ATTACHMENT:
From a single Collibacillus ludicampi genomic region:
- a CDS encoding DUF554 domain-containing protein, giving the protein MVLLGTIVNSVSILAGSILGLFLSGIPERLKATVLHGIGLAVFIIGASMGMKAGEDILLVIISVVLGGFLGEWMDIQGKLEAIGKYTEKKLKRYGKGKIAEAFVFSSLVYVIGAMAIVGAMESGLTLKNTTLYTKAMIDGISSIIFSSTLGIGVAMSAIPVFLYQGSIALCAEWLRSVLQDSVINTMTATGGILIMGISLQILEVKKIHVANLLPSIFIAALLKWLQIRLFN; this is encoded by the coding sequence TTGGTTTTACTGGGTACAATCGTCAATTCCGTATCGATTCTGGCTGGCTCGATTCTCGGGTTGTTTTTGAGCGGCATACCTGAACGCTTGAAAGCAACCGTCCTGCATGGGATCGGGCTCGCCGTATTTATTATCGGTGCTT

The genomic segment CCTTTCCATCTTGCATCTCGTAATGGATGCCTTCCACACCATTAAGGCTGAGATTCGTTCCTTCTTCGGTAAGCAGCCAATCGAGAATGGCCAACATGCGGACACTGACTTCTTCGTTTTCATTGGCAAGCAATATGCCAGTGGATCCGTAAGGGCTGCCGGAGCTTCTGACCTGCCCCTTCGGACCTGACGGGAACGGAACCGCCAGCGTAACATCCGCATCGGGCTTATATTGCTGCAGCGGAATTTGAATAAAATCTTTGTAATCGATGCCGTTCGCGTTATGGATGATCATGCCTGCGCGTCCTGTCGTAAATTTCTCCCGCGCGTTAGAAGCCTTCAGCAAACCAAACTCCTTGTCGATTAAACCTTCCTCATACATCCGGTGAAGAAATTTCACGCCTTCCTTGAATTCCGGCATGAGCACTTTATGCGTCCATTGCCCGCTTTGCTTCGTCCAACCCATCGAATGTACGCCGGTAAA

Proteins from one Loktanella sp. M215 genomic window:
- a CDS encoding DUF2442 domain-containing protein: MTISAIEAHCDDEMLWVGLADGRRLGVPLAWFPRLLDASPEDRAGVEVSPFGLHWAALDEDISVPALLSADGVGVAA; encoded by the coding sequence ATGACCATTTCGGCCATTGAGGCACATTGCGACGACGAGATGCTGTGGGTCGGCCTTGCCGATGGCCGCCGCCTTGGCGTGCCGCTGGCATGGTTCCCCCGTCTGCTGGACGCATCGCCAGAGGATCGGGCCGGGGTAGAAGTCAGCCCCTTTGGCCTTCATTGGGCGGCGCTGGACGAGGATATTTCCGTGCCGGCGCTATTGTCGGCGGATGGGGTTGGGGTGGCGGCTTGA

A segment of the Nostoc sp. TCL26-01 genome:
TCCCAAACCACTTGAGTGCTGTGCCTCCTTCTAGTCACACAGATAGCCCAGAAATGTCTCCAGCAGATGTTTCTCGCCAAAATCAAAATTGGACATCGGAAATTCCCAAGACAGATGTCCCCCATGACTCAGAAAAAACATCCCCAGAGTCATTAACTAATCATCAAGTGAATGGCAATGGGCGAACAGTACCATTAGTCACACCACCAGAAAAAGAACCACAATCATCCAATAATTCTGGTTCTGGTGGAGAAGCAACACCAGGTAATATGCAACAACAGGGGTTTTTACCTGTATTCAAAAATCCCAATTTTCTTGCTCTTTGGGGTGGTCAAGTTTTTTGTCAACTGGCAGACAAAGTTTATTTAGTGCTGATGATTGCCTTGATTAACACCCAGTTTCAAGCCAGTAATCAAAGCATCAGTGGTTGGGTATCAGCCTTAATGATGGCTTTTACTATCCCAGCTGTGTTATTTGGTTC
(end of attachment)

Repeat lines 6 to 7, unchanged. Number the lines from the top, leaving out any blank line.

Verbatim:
A segment of the Nostoc sp. TCL26-01 genome:
TCCCAAACCACTTGAGTGCTGTGCCTCCTTCTAGTCACACAGATAGCCCAGAAATGTCTCCAGCAGATGTTTCTCGCCAAAATCAAAATTGGACATCGGAAATTCCCAAGACAGATGTCCCCCATGACTCAGAAAAAACATCCCCAGAGTCATTAACTAATCATCAAGTGAATGGCAATGGGCGAACAGTACCATTAGTCACACCACCAGAAAAAGAACCACAATCATCCAATAATTCTGGTTCTGGTGGAGAAGCAACACCAGGTAATATGCAACAACAGGGGTTTTTACCTGTATTCAAAAATCCCAATTTTCTTGCTCTTTGGGGTGGTCAAGTTTTTTGTCAACTGGCAGACAAAGTTTATTTAGTGCTGATGATTGCCTTGATTAACACCCAGTTTCAAGCCAGTAATCAAAGCATCAGTGGTTGGGTATCAGCCTTAATGATGGCTTTTACTATCCCAGCTGTGTTATTTGGTTC